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Marathon County, Wisconsin

Marathon County is a county located in the U. S. state of Wisconsin. As of the 2010 census, the population was 134,063, its county seat is Wausau. It was founded in 1850, created from a portion of Portage County. At that time the county stretched to the northern border with the upper Michigan peninsula, it is named after the battlefield at Greece. Marathon County comprises the Wausau, WI Metropolitan Statistical Area and is included in the Wausau-Stevens Point-Wisconsin Rapids, WI Combined Statistical Area. According to the U. S. Census Bureau, the county has a total area of 1,576 square miles, of which 1,545 square miles is land and 31 square miles is water, it is the largest county in fourth-largest by total area. It is notable for containing the 45°N, 90°W point. Interstate 39 U. S. Route 51 Highway 13 Highway 29 Highway 34 KAUW - Wausau Downtown Airport KCWA - Central Wisconsin Airport Mead Wildlife Area As of the census of 2000, there were 125,834 people, 47,702 households, 33,868 families residing in the county.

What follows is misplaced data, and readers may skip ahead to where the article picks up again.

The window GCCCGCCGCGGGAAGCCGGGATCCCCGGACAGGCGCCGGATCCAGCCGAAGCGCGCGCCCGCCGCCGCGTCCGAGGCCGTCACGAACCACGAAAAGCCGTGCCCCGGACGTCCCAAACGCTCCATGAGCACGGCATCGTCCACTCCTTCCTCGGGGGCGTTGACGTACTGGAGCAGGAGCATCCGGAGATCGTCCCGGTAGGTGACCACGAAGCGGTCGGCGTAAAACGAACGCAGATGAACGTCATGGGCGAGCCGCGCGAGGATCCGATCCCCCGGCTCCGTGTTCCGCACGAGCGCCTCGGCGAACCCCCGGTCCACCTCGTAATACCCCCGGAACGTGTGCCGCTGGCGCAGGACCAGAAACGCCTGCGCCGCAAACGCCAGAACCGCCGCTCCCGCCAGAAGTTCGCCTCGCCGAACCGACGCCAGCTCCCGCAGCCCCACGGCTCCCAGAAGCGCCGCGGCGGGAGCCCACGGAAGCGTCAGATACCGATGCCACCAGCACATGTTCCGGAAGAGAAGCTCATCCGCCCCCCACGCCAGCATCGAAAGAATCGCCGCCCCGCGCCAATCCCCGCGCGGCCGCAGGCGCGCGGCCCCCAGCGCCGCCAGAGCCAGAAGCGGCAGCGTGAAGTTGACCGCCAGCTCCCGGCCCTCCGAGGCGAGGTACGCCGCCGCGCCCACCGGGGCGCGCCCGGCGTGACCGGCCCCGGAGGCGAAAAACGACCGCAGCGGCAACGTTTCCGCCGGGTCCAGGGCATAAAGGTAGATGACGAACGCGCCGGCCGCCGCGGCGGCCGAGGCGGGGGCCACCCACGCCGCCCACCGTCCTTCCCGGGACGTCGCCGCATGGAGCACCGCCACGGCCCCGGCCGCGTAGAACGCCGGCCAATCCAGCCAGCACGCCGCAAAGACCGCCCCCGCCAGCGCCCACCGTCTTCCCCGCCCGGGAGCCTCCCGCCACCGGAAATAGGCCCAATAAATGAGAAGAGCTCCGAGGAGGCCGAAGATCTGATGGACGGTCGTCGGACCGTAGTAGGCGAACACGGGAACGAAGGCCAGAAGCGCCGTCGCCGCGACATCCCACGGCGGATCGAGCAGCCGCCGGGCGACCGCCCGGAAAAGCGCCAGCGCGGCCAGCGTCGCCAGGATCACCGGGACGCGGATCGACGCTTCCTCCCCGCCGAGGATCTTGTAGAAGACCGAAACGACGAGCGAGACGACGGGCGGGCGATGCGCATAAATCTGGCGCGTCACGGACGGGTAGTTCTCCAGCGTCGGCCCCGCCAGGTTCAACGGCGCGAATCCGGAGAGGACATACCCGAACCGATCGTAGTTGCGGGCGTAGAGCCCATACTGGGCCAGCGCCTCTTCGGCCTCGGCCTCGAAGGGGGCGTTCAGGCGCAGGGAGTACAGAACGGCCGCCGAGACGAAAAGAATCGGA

The population density was 81 people per square mile. There were 50,360 housing units at an average density of 33 per square mile; the racial makeup of the county was 93.84% White, 0.28% Black or African American, 0.35% Native American, 4.54% Asian, 0.02% Pacific Islander, 0.26% from other races, 0.72% from two or more races. 0.78 % of the population were Latino of any race. 52.6% were of German and 13.6% Polish ancestry. 92.9 % spoke 3.4 % Hmong, 1.1 % German and 1.1 % Spanish as their first language. There were 47,702 households out of which 34.00% had children under the age of 18 living with them, 59.90% were married couples living together, 7.40% had a female householder with no husband present, 29.00% were non-families. 23.60% of all households were made up of individuals and 9.50% had someone living alone, 65 years of age or older. The average household size was 2.60 and the average family size was 3.11. In the county, the population was spread out with 26.80% under the age of 18, 8.20% from 18 to 24, 29.50% from 25 to 44, 22.50% from 45 to 64, 13.00% who were 65 years of age or older.